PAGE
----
• Hi Guest! Forum rules have been updated. All users please read here.

Iowa and Alaska Class Conversion Projects

RLBH

ACCESS: Secret
Joined
May 5, 2007
Messages
373
Reaction score
244
The V/STOL concept skips a lot of that by putting the VLS above the original weather deck. I suppose perhaps you could do that for the forward turrets as well, but the stability implications would be interesting to say the least.
On the other hand, removing upwards of a thousand tonnes of turret will free up a good chunk of topweight. It would need a very thorough assessment, but could go either way. I'm sure it was assessed, at least at a high level.
 

TomS

ACCESS: Top Secret
Senior Member
Joined
Apr 16, 2008
Messages
4,589
Reaction score
1,725
I was debating whether this should go elsewhere, but it is vaguely related to the Iowa Phase II plans.

In November 1982, when the Iowa reactivations were just starting and the elaborate Phase II conversions still seemed possible, a naval architect by the name of Gene Anderson wrote a short article for the US Naval Institute Proceedings proposing a class of "light battleships" built around the four turrets that would be removed from the Iowas in the Phase II process. As far as I know, this was strictly a private notion, not ever seriously considered, but it's interesting to look at.

The proposed design is ~9000 tons displacement, 400 ft length (oa), 84 ft beam, 22 ft draft. Hull shape is largely inspired by contemporary merchant ships (cruise ship bow above water and bulbous bow underwater), with protection consisting of an unspecified armored box above decks around the machinery and command and control spaces and the usual torpedo blisters, voids/fuel, and a triple bottom below the water.

Propulsion would be 4-6 medium-speed diesels, for 20-25,000 bhp, giving a speed of up to 25 knots (consistent with the need to escort 20+ knot amphibs of the era).

Armament obviously gets the most attention. As described:
  • One triple 16"/50 turret, sited so it could traverse 270 degrees (blast overpressure on the superstructure would be fierce with the turret traversed fully aft...)
  • Three to five Mk 45 5-inch guns, with some possibly replaced by Mk 48 8-inch guns or 155mm/50 Vertical Load Gun Mounts firing standard Army/Marine 155mm ammunition. (The drawing has three mounts that look like VLGM, which is probably the most "reasonable" choice here. Edit: Mk 48 is a mistake -- the author probably meant the Mk 71 8-inch lightweight gun.)
  • Two Mk 26 launchers (which would certainly have been replaced by VLS if the design had been seriously considered)
  • Two Phalanx CIWS. (As with other drawings from the era, the shape of Phalanx was not yet known, and an igloo-like structure can be seen standing in for it here).
Sensors are mostly unmentioned, and the drawing shows a fairly basic radar fit. (Taking full advantage of the Standard Missiles in the Mk 26 would call for at least New Threat Upgrade, I would think.) There is supposedly hangar space (in the hull, I assume) for two helicopters as spotters and for other duties as required, including ASW.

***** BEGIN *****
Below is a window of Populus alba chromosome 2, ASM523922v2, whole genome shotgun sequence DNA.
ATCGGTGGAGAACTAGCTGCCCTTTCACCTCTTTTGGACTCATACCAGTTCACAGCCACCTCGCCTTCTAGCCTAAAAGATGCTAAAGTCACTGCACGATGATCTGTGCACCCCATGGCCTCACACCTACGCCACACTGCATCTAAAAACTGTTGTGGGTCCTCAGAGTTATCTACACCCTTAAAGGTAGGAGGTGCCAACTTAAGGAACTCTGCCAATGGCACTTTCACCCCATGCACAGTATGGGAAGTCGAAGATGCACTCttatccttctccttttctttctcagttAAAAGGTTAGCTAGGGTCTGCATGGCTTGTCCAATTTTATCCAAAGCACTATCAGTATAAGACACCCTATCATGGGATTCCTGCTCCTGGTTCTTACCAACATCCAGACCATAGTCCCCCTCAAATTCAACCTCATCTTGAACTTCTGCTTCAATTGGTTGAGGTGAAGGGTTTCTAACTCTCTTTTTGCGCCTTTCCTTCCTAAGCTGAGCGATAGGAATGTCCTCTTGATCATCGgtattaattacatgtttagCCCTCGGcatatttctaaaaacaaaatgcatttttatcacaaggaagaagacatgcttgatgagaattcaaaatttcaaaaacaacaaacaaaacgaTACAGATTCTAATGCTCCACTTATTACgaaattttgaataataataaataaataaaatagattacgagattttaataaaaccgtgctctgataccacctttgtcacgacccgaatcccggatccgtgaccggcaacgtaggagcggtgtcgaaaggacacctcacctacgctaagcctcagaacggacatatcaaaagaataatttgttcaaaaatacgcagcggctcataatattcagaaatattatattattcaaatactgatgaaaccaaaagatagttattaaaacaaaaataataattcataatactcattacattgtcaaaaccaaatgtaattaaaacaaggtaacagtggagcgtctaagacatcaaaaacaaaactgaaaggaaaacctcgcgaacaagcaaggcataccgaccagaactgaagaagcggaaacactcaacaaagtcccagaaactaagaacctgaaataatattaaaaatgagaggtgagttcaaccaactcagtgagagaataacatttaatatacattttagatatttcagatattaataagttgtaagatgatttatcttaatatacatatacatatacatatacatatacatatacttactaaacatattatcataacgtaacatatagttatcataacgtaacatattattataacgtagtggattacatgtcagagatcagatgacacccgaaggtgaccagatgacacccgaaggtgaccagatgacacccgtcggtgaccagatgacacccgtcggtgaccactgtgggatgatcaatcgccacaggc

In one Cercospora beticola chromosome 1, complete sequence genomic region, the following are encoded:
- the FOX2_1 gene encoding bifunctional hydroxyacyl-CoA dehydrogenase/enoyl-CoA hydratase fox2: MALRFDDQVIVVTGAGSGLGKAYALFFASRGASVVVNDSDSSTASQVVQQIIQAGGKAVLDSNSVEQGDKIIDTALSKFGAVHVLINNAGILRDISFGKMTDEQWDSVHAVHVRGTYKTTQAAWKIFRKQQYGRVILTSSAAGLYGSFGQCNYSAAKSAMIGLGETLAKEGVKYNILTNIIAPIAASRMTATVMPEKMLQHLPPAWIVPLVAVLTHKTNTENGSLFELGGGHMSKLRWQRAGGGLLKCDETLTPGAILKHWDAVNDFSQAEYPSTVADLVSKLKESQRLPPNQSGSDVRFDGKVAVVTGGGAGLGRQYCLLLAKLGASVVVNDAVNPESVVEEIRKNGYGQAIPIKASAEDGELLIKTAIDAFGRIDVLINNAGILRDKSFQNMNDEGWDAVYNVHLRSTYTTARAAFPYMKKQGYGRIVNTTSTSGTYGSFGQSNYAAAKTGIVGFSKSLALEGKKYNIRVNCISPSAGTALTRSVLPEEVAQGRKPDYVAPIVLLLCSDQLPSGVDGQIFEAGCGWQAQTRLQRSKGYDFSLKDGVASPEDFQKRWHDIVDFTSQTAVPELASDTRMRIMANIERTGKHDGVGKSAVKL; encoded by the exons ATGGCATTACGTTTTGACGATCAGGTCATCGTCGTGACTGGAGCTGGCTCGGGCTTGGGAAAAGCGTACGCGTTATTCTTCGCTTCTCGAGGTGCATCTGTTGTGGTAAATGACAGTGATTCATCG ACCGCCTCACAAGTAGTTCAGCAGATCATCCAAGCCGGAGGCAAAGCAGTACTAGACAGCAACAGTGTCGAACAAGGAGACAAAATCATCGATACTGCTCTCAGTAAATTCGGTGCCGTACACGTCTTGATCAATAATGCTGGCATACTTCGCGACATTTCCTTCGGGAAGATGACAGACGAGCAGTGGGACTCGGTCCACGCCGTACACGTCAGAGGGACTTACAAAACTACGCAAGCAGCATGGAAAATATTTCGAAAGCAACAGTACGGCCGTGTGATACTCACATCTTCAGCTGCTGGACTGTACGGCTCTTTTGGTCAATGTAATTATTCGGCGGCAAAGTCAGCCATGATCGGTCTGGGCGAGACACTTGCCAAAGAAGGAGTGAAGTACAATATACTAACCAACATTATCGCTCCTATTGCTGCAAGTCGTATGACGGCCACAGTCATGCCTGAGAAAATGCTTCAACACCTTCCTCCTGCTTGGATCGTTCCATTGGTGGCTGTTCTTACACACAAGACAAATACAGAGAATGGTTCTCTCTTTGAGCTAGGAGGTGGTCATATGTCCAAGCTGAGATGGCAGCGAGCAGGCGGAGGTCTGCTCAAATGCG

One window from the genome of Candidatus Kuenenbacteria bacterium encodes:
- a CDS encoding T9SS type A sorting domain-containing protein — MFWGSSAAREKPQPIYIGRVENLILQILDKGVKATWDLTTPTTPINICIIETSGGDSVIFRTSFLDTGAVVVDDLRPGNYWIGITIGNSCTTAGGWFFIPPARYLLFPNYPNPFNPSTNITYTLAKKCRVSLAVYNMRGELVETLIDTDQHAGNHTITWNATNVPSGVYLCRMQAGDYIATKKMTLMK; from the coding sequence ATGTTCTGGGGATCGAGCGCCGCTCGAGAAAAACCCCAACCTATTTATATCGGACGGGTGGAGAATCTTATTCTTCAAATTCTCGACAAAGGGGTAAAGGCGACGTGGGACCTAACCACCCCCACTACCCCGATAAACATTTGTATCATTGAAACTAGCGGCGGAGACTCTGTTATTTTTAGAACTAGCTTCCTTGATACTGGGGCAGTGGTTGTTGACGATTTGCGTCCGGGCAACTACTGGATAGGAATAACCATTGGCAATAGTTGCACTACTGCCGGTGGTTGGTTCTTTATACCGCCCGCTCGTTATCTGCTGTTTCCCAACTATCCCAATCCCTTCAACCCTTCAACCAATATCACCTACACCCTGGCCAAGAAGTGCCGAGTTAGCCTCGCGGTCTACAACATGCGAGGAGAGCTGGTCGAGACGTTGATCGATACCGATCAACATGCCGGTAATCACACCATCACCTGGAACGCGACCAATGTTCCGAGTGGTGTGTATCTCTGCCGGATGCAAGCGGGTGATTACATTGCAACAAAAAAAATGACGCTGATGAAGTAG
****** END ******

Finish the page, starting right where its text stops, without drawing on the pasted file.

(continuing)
Manning is optimistically pegged at about 100 more than an OH Perry frigate (so about 320, of which about 25-30% would be required to operate the 16-inch gun turret.)

The letters that followed this article were not kind...

I notice from that letter that there seems to have been another February 1982 article about a different (?) BB(L) concept in February 1982, but Google Books is being stubborn and won't find it for me.
 

Attachments

  • BBL (Anderson, November 1928 USNI Proceedings).PNG
    BBL (Anderson, November 1928 USNI Proceedings).PNG
    496.8 KB · Views: 428
  • VLGM.PNG
    VLGM.PNG
    609 KB · Views: 416
Last edited:

Tzoli

ACCESS: Top Secret
Senior Member
Joined
Feb 1, 2011
Messages
1,559
Reaction score
846
Hmm this looks more like a Monitor then a Light Battleship though at that time everything is possible.
Hull designation should be BBLG for Battleship, Light, Guided Missile or BMG Monitor Guided Missile.
None the less interesting idea.
Reminiscent of somewhat from the 1942 Light Battleship proposal by two University students for a full diesel BB (funnels extremely aft)
 

TomS

ACCESS: Top Secret
Senior Member
Joined
Apr 16, 2008
Messages
4,589
Reaction score
1,725
Hmm this looks more like a Monitor then a Light Battleship though at that time everything is possible.
Hull designation should be BBLG for Battleship, Light, Guided Missile or BMG Monitor Guided Missile.
None the less interesting idea.
Reminiscent of somewhat from the 1942 Light Battleship proposal by two University students for a full diesel BB (funnels extremely aft)

Definitely. I came across an Australian Navy League article based on the Anderson article that notes a striking similarity to the Abercrombie monitors of WW1 vintage. Probably would have been equally useful...
 

Tzoli

ACCESS: Top Secret
Senior Member
Joined
Feb 1, 2011
Messages
1,559
Reaction score
846
Well they could had been more economical to send for limited shore bombardment or as you said showing the flag (North Korea for example) then the Iowas.
 

TomS

ACCESS: Top Secret
Senior Member
Joined
Apr 16, 2008
Messages
4,589
Reaction score
1,725
Well they could had been more economical to send for limited shore bombardment or as you said showing the flag (North Korea for example) then the Iowas.


Maybe, but building a brand new class of only four ships seems like an expensive option. "Limited shore bombardment" was a really rare thing (just Lebanon, IIRC) and "showing the flag" generally required just about any grey hull (for presence) or an ARG or carrier battlegroup (for a meaningful threat).

What might have made a little more sense would have been to build a class of twelve monitors/fire support ships, using all of the Iowa turrets, and scrap the very expensive to run WW2 battleship hulls. That's enough ships to provide one per Amphibious Ready Group, which would up their game considerably, or provide a real stiffener for independent Surface Action Groups (assuming you could find room to shoehorn in some Harpoons). OTOH, knowing what we later learned about the material condition of the Iowa turrets, that might not have worked out so well.